Updated: Apr 17
There is an ancient Zen tale telling the story of a wise farmer, whose horse managed somehow to escape his property during a stormy night.
Upon hearing the news, all the villagers immediately approached the old man to convey their regret, to which he replied: "who knows what is good and what is bad."
Some time later, when the horse unexpectedly returned accompanied by other wild horses, the same people went to visit and congratulate the old man for his new fortune, whereat he simply replied: "who knows what is good and what is bad."
That same afternoon, the son of the farmer, a young and strong boy, took on the task of taming the wild horses but one of them rose up against him breaking both of his legs. In that moment, the whole town got worried about the man's fate since his son was his only support and so they all offered, once again, their deep regrets, to which the wise farmer replied: “who knows what is good and what is bad. “
When, one day, the king's delegates arrived in the village to recruit soldiers for war, they took all the young men except the son of the sage because of his disability. Just like the previous times, the villagers addressed the old man to tell him how lucky he had been, whereat he replied again: "who knows what is good and what is bad."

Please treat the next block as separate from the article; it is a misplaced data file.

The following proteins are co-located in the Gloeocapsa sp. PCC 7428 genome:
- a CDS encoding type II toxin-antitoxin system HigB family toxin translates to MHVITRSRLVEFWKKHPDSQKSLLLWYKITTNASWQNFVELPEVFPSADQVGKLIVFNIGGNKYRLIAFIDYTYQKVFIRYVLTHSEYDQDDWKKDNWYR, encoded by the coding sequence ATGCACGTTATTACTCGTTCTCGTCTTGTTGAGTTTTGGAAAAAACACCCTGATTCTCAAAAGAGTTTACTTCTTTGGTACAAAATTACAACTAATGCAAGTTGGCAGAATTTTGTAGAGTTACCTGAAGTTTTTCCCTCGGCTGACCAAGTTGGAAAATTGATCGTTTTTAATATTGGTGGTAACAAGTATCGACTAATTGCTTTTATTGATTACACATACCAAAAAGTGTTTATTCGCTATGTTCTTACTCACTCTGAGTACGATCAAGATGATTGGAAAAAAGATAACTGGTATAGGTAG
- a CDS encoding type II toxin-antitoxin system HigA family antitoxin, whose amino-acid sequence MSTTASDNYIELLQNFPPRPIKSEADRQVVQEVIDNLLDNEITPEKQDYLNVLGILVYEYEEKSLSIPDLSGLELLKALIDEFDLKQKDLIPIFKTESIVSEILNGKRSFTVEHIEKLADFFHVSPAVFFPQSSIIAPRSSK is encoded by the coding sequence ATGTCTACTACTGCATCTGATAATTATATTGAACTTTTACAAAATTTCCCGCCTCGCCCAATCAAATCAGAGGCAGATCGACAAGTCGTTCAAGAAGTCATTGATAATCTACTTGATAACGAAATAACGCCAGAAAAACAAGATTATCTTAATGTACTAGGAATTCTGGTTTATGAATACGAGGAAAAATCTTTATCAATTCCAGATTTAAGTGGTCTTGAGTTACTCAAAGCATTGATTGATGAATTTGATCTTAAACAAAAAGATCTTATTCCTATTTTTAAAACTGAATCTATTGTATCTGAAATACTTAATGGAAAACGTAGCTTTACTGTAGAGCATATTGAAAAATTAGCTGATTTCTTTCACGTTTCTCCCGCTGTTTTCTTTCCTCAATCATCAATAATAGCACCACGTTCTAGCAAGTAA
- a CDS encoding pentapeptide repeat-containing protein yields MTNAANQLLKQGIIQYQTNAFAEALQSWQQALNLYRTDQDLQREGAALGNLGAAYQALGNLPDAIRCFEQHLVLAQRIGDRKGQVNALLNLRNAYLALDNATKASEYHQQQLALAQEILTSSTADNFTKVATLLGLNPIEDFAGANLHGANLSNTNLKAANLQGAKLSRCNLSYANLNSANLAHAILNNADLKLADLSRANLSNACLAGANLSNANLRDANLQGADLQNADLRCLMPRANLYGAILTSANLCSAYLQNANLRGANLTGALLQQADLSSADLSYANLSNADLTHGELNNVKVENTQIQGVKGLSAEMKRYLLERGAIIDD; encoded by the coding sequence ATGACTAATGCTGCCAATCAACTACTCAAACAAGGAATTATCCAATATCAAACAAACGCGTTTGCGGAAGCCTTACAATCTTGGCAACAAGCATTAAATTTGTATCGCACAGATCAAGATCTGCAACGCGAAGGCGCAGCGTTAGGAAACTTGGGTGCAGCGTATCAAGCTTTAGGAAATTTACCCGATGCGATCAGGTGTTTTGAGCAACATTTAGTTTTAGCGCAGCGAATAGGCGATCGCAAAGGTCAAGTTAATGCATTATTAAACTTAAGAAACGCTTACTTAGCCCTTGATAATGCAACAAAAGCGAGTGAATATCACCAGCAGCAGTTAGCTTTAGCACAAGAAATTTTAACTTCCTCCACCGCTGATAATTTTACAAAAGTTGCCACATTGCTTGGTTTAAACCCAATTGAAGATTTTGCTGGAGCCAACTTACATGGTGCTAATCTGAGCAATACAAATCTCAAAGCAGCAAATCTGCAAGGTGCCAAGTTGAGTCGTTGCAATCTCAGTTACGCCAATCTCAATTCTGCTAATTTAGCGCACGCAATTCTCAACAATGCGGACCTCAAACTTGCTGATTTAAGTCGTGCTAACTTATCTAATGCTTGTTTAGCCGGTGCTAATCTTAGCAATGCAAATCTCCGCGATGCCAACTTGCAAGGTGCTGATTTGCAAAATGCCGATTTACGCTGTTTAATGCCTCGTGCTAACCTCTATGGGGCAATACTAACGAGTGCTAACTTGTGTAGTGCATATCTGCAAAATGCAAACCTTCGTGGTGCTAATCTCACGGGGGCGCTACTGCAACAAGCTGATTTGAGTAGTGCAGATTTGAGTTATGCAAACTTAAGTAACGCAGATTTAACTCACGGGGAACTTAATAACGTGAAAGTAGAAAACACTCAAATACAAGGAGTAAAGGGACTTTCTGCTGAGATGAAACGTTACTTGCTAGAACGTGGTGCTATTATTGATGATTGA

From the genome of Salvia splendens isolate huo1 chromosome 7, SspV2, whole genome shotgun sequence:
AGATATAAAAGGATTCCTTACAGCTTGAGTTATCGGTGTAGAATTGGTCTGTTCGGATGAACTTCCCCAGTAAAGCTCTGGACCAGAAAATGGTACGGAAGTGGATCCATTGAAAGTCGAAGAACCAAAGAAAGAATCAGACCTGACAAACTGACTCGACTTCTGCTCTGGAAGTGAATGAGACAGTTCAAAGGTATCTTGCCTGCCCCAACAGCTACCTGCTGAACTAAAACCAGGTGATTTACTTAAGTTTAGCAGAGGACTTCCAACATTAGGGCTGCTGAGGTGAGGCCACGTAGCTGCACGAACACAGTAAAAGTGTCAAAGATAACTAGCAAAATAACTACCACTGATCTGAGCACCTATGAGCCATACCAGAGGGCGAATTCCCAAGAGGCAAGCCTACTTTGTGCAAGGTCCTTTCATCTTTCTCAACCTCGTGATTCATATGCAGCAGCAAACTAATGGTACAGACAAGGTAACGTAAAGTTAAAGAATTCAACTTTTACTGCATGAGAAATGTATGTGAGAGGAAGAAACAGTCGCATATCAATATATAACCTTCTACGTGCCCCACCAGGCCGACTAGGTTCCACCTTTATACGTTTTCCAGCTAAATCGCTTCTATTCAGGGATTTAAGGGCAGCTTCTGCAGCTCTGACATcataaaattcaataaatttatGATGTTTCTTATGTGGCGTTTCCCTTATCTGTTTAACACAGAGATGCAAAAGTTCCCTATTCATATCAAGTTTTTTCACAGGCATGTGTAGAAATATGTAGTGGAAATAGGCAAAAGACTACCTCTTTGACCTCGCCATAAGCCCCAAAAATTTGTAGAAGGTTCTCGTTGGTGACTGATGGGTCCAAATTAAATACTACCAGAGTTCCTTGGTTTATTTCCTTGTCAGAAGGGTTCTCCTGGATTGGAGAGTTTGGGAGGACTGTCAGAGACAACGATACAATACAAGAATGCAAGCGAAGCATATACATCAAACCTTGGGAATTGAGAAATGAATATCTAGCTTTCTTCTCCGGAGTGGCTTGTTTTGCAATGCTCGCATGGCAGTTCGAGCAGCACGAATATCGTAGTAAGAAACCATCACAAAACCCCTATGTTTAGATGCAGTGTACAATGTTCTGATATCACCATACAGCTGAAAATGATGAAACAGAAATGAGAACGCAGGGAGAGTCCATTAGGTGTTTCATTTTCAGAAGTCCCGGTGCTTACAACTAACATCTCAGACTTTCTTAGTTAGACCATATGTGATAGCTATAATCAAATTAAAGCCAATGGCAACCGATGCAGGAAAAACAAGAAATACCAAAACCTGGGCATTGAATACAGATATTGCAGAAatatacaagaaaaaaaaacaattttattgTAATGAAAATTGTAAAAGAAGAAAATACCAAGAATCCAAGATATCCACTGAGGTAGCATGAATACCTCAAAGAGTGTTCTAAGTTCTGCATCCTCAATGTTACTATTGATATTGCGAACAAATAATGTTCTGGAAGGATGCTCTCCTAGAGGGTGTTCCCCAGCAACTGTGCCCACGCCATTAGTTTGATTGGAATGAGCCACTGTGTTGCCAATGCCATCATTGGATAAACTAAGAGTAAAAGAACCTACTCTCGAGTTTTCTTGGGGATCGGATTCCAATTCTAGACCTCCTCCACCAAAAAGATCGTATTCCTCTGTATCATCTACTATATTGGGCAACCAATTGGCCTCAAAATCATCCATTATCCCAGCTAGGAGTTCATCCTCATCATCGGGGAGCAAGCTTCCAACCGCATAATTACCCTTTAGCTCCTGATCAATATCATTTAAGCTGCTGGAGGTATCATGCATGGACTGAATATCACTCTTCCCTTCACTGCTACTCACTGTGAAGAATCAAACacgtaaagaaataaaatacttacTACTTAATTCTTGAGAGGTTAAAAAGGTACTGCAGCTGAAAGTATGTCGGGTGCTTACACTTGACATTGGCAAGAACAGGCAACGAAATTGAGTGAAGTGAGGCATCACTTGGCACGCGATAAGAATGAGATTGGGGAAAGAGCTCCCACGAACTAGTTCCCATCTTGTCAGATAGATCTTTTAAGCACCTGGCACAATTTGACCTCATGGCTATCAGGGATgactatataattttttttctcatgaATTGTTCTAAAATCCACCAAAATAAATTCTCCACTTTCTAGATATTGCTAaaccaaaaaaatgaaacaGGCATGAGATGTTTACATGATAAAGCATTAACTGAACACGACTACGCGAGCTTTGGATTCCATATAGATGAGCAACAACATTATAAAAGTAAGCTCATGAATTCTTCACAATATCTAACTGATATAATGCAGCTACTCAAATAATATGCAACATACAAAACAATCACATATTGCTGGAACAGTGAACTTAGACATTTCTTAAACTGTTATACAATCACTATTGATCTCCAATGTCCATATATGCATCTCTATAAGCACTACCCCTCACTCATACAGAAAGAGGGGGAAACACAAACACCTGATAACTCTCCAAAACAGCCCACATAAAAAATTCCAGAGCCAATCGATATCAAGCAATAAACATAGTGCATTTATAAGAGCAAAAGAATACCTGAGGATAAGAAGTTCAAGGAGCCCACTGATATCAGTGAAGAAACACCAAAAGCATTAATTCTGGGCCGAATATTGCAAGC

I love this tale.
It has been of great value in my life, especially in those moments when things seemed to go "wrong" or not as I expected them to be. This story not only invites us to consider a single event as a part of the entire arc of our life, but also to widen our perspective on what we consider to be "good" or "bad."
How many times has it happened to you to look back and realize that your greatest pains or losses have actually been the best gifts of your life? Or that if you had obtained everything you wanted you would not be the person you are at this moment? That in reality your "bad" moments have forged your will, your desire to seek and get ahead and above all they have been your greatest teachers on this Life journey?
If we see each pain, sadness and loss with these new eyes, we realize that they have not been in vain; and that they have been very precious in our awakening process.
When we transcend the duality of what we perceive as "good" or "bad", we are able to see the gift of each situation, the "perfection of the whole".
I invite you to the following reflection:
- think of an event in your life (past or present) that bothers you, distresses you or causes you pain;
- ask yourself: “what is it teaching me?”;
- from your new learning and empowerment, see if you are able to reframe the story, to consider it from a space of deep gratitude and see how you feel